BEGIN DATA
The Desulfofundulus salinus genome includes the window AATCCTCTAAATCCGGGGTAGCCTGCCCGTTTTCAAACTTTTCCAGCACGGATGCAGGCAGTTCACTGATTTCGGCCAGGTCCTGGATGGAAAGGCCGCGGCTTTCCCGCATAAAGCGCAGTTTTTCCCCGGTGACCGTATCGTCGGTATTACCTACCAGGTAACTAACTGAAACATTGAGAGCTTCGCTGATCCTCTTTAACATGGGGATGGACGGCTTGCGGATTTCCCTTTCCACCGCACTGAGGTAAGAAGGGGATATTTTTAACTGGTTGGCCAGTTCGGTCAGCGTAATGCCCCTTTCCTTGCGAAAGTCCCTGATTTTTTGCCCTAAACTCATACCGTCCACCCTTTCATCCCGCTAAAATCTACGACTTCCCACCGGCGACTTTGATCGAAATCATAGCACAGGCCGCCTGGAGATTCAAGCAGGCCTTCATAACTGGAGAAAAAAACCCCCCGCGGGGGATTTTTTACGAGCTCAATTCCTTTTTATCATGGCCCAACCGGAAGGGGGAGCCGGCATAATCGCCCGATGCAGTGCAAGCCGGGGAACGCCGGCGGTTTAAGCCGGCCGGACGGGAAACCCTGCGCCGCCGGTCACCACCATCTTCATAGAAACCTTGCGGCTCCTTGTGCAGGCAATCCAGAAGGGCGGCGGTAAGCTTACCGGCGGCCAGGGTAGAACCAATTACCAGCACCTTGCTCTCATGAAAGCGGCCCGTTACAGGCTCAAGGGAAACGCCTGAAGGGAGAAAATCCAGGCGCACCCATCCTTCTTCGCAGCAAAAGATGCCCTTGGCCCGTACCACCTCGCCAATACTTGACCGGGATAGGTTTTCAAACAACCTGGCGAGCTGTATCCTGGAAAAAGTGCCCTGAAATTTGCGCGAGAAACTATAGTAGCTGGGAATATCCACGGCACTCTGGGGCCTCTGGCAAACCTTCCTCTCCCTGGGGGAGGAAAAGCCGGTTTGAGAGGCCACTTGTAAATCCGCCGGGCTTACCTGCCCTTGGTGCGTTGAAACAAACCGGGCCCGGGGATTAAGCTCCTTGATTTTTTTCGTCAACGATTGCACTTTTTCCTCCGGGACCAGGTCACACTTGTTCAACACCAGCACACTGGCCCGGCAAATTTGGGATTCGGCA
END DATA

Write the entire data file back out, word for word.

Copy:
The Desulfofundulus salinus genome includes the window AATCCTCTAAATCCGGGGTAGCCTGCCCGTTTTCAAACTTTTCCAGCACGGATGCAGGCAGTTCACTGATTTCGGCCAGGTCCTGGATGGAAAGGCCGCGGCTTTCCCGCATAAAGCGCAGTTTTTCCCCGGTGACCGTATCGTCGGTATTACCTACCAGGTAACTAACTGAAACATTGAGAGCTTCGCTGATCCTCTTTAACATGGGGATGGACGGCTTGCGGATTTCCCTTTCCACCGCACTGAGGTAAGAAGGGGATATTTTTAACTGGTTGGCCAGTTCGGTCAGCGTAATGCCCCTTTCCTTGCGAAAGTCCCTGATTTTTTGCCCTAAACTCATACCGTCCACCCTTTCATCCCGCTAAAATCTACGACTTCCCACCGGCGACTTTGATCGAAATCATAGCACAGGCCGCCTGGAGATTCAAGCAGGCCTTCATAACTGGAGAAAAAAACCCCCCGCGGGGGATTTTTTACGAGCTCAATTCCTTTTTATCATGGCCCAACCGGAAGGGGGAGCCGGCATAATCGCCCGATGCAGTGCAAGCCGGGGAACGCCGGCGGTTTAAGCCGGCCGGACGGGAAACCCTGCGCCGCCGGTCACCACCATCTTCATAGAAACCTTGCGGCTCCTTGTGCAGGCAATCCAGAAGGGCGGCGGTAAGCTTACCGGCGGCCAGGGTAGAACCAATTACCAGCACCTTGCTCTCATGAAAGCGGCCCGTTACAGGCTCAAGGGAAACGCCTGAAGGGAGAAAATCCAGGCGCACCCATCCTTCTTCGCAGCAAAAGATGCCCTTGGCCCGTACCACCTCGCCAATACTTGACCGGGATAGGTTTTCAAACAACCTGGCGAGCTGTATCCTGGAAAAAGTGCCCTGAAATTTGCGCGAGAAACTATAGTAGCTGGGAATATCCACGGCACTCTGGGGCCTCTGGCAAACCTTCCTCTCCCTGGGGGAGGAAAAGCCGGTTTGAGAGGCCACTTGTAAATCCGCCGGGCTTACCTGCCCTTGGTGCGTTGAAACAAACCGGGCCCGGGGATTAAGCTCCTTGATTTTTTTCGTCAACGATTGCACTTTTTCCTCCGGGACCAGGTCACACTTGTTCAACACCAGCACACTGGCCCGGCAAATTTGGGATTCGGCA